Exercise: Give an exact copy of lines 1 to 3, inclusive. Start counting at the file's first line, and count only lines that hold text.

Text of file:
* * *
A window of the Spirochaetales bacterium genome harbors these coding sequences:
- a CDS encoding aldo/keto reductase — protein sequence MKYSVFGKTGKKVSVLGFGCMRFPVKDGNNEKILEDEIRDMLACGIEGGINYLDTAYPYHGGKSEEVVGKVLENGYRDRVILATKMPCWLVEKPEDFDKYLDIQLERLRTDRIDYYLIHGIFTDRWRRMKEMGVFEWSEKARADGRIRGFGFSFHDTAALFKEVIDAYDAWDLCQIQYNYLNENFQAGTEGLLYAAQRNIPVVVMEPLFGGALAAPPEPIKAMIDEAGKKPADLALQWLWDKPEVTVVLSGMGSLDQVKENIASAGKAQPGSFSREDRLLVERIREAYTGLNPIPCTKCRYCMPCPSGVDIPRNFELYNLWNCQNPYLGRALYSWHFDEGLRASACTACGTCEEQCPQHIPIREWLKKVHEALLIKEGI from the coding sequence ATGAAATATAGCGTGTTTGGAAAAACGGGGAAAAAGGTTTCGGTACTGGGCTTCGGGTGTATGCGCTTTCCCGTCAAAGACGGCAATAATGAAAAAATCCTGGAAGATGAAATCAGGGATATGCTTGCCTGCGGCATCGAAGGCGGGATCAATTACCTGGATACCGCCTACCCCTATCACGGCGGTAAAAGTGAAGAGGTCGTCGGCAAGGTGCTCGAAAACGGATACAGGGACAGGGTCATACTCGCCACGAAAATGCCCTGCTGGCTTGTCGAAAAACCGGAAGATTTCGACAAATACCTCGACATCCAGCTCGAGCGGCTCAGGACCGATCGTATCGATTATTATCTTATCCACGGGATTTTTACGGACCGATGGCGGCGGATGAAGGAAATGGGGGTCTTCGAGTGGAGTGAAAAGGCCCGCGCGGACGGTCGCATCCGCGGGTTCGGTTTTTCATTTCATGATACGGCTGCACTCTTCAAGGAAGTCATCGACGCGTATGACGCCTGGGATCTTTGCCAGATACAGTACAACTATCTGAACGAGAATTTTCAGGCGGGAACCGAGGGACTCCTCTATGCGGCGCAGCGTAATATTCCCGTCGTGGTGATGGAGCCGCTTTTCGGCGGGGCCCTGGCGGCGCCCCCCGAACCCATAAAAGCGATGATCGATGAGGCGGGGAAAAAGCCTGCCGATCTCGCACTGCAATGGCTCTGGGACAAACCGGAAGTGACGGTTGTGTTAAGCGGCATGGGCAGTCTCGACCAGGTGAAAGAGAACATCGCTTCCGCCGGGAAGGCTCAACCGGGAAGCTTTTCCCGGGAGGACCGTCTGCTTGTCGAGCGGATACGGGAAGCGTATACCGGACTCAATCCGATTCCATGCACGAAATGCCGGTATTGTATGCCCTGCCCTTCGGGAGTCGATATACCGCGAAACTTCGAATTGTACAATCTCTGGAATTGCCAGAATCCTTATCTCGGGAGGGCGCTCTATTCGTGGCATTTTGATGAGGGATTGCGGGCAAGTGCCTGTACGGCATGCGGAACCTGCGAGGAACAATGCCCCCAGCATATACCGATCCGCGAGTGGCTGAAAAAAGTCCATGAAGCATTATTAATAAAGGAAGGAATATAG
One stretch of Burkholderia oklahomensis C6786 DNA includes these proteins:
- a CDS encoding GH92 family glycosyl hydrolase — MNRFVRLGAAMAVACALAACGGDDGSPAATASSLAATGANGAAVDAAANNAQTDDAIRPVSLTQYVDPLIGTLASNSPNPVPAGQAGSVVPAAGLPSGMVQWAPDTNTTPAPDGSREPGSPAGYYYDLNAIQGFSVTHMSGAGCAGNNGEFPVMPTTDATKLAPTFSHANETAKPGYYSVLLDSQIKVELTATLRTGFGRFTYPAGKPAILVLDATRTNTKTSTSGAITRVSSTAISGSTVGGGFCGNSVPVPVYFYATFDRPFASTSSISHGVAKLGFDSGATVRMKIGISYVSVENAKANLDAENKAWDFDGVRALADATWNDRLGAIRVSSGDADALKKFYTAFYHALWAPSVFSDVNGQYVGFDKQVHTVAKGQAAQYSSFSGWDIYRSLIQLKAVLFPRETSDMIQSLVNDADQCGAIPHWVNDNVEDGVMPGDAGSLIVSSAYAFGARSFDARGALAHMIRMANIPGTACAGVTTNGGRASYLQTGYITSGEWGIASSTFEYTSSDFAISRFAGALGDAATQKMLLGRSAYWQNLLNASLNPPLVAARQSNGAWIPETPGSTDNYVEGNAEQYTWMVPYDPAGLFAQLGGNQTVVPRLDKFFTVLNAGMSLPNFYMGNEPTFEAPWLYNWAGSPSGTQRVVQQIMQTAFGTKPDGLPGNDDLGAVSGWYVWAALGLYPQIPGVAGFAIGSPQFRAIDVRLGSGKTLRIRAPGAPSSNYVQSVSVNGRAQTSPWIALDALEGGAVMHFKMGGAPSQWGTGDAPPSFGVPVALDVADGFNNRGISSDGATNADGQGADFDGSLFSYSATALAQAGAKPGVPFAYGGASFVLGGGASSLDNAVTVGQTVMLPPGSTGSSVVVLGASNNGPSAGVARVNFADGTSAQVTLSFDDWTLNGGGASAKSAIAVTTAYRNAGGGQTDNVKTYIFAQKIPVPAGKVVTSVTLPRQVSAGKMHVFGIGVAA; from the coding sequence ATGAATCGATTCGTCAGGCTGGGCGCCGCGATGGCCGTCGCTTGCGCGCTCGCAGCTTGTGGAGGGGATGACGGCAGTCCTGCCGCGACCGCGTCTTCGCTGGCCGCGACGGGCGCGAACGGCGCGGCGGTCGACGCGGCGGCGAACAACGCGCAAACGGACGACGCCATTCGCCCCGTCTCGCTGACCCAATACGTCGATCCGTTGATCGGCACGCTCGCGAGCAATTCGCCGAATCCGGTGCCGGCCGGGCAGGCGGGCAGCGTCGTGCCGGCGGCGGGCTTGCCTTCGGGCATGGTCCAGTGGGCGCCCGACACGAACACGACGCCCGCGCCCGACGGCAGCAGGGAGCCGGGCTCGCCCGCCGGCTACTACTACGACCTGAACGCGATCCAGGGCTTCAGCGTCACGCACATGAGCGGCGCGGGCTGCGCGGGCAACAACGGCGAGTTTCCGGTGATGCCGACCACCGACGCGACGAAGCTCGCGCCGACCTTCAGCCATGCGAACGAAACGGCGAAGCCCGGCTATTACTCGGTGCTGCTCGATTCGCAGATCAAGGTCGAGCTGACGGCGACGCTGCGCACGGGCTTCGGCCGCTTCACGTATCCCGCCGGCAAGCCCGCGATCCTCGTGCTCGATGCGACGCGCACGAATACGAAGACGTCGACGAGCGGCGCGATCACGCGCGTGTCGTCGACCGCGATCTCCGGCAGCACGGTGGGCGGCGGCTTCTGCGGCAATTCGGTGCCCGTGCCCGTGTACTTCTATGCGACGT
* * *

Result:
A window of the Spirochaetales bacterium genome harbors these coding sequences:
- a CDS encoding aldo/keto reductase — protein sequence MKYSVFGKTGKKVSVLGFGCMRFPVKDGNNEKILEDEIRDMLACGIEGGINYLDTAYPYHGGKSEEVVGKVLENGYRDRVILATKMPCWLVEKPEDFDKYLDIQLERLRTDRIDYYLIHGIFTDRWRRMKEMGVFEWSEKARADGRIRGFGFSFHDTAALFKEVIDAYDAWDLCQIQYNYLNENFQAGTEGLLYAAQRNIPVVVMEPLFGGALAAPPEPIKAMIDEAGKKPADLALQWLWDKPEVTVVLSGMGSLDQVKENIASAGKAQPGSFSREDRLLVERIREAYTGLNPIPCTKCRYCMPCPSGVDIPRNFELYNLWNCQNPYLGRALYSWHFDEGLRASACTACGTCEEQCPQHIPIREWLKKVHEALLIKEGI from the coding sequence ATGAAATATAGCGTGTTTGGAAAAACGGGGAAAAAGGTTTCGGTACTGGGCTTCGGGTGTATGCGCTTTCCCGTCAAAGACGGCAATAATGAAAAAATCCTGGAAGATGAAATCAGGGATATGCTTGCCTGCGGCATCGAAGGCGGGATCAATTACCTGGATACCGCCTACCCCTATCACGGCGGTAAAAGTGAAGAGGTCGTCGGCAAGGTGCTCGAAAACGGATACAGGGACAGGGTCATACTCGCCACGAAAATGCCCTGCTGGCTTGTCGAAAAACCGGAAGATTTCGACAAATACCTCGACATCCAGCTCGAGCGGCTCAGGACCGATCGTATCGATTATTATCTTATCCACGGGATTTTTACGGACCGATGGCGGCGGATGAAGGAAATGGGGGTCTTCGAGTGGAGTGAAAAGGCCCGCGCGGACGGTCGCATCCGCGGGTTCGGTTTTTCATTTCATGATACGGCTGCACTCTTCAAGGAAGTCATCGACGCGTATGACGCCTGGGATCTTTGCCAGATACAGTACAACTATCTGAACGAGAATTTTCAGGCGGGAACCGAGGGACTCCTCTATGCGGCGCAGCGTAATATTCCCGTCGTGGTGATGGAGCCGCTTTTCGGCGGGGCCCTGGCGGCGCCCCCCGAACCCATAAAAGCGATGATCGATGAGGCGGGGAAAAAGCCTGCCGATCTCGCACTGCAATGGCTCTGGGACAAACCGGAAGTGACGGTTGTGTTAAGCGGCATGGGCAGTCTCGACCAGGTGAAAGAGAACATCGCTTCCGCCGGGAAGGCTCAACCGGGAAGCTTTTCCCGGGAGGACCGTCTGCTTGTCGAGCGGATACGGGAAGCGTATACCGGACTCAATCCGATTCCATGCACGAAATGCCGGTATTGTATGCCCTGCCCTTCGGGAGTCGATATACCGCGAAACTTCGAATTGTACAATCTCTGGAATTGCCAGAATCCTTATCTCGGGAGGGCGCTCTATTCGTGGCATTTTGATGAGGGATTGCGGGCAAGTGCCTGTACGGCATGCGGAACCTGCGAGGAACAATGCCCCCAGCATATACCGATCCGCGAGTGGCTGAAAAAAGTCCATGAAGCATTATTAATAAAGGAAGGAATATAG
One stretch of Burkholderia oklahomensis C6786 DNA includes these proteins: